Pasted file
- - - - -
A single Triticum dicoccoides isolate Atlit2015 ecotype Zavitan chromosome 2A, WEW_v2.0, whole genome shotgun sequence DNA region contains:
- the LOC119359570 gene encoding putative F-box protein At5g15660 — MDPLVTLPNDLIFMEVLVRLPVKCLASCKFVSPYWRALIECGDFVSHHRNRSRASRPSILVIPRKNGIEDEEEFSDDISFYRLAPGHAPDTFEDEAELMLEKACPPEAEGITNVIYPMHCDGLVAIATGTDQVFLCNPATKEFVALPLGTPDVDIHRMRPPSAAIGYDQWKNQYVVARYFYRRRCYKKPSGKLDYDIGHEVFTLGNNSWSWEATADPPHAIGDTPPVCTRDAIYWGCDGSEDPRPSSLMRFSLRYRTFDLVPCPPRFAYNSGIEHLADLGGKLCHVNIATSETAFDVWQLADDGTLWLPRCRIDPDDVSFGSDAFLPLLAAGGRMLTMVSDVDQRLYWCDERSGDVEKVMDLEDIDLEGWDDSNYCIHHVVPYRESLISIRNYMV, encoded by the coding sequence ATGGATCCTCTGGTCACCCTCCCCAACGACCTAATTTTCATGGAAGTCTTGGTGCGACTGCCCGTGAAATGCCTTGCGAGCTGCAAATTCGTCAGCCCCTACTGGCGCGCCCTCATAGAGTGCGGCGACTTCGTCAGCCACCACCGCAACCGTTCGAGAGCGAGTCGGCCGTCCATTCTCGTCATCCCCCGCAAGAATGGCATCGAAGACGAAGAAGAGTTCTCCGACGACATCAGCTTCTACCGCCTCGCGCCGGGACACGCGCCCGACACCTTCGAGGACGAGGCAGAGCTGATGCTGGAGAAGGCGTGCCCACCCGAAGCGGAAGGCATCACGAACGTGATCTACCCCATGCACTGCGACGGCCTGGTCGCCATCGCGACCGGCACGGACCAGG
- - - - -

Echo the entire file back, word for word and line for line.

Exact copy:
A single Triticum dicoccoides isolate Atlit2015 ecotype Zavitan chromosome 2A, WEW_v2.0, whole genome shotgun sequence DNA region contains:
- the LOC119359570 gene encoding putative F-box protein At5g15660 — MDPLVTLPNDLIFMEVLVRLPVKCLASCKFVSPYWRALIECGDFVSHHRNRSRASRPSILVIPRKNGIEDEEEFSDDISFYRLAPGHAPDTFEDEAELMLEKACPPEAEGITNVIYPMHCDGLVAIATGTDQVFLCNPATKEFVALPLGTPDVDIHRMRPPSAAIGYDQWKNQYVVARYFYRRRCYKKPSGKLDYDIGHEVFTLGNNSWSWEATADPPHAIGDTPPVCTRDAIYWGCDGSEDPRPSSLMRFSLRYRTFDLVPCPPRFAYNSGIEHLADLGGKLCHVNIATSETAFDVWQLADDGTLWLPRCRIDPDDVSFGSDAFLPLLAAGGRMLTMVSDVDQRLYWCDERSGDVEKVMDLEDIDLEGWDDSNYCIHHVVPYRESLISIRNYMV, encoded by the coding sequence ATGGATCCTCTGGTCACCCTCCCCAACGACCTAATTTTCATGGAAGTCTTGGTGCGACTGCCCGTGAAATGCCTTGCGAGCTGCAAATTCGTCAGCCCCTACTGGCGCGCCCTCATAGAGTGCGGCGACTTCGTCAGCCACCACCGCAACCGTTCGAGAGCGAGTCGGCCGTCCATTCTCGTCATCCCCCGCAAGAATGGCATCGAAGACGAAGAAGAGTTCTCCGACGACATCAGCTTCTACCGCCTCGCGCCGGGACACGCGCCCGACACCTTCGAGGACGAGGCAGAGCTGATGCTGGAGAAGGCGTGCCCACCCGAAGCGGAAGGCATCACGAACGTGATCTACCCCATGCACTGCGACGGCCTGGTCGCCATCGCGACCGGCACGGACCAGG